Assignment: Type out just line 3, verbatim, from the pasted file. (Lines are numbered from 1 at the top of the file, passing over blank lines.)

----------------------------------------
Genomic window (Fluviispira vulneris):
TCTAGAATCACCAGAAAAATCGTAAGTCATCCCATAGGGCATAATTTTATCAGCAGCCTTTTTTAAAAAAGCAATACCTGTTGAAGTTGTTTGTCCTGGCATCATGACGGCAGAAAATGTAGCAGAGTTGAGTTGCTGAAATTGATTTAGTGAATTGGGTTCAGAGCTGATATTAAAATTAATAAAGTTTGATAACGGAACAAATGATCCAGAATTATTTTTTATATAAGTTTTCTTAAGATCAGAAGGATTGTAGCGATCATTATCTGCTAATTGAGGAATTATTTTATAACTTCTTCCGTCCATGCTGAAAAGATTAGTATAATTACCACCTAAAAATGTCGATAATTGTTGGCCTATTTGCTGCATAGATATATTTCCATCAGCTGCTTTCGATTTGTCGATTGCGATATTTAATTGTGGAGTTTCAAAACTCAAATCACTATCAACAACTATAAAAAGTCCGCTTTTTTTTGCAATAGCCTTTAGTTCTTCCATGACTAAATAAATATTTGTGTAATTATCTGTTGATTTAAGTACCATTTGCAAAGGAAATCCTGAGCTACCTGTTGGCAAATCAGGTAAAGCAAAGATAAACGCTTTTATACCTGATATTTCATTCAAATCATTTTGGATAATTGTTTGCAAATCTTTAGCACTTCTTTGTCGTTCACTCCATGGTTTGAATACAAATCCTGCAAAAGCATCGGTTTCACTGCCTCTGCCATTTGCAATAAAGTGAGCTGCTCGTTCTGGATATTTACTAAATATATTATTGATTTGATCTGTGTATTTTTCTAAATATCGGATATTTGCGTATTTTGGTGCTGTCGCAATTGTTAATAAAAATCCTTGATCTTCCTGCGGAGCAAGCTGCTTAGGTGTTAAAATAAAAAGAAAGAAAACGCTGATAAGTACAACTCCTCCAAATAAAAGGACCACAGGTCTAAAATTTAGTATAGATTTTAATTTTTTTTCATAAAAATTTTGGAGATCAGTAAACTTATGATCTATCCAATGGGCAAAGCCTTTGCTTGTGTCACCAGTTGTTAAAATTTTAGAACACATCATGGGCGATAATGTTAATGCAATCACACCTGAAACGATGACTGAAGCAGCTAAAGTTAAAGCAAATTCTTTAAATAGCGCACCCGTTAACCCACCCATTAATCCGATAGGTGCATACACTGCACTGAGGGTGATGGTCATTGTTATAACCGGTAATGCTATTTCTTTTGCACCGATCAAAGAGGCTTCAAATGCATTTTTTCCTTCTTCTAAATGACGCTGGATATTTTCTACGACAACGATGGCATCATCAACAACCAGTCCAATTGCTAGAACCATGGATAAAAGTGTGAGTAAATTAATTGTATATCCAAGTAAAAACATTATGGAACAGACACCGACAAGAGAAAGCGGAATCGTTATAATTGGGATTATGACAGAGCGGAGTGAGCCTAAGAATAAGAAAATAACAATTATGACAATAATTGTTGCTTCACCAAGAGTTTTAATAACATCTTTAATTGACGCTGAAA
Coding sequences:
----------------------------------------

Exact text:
Coding sequences: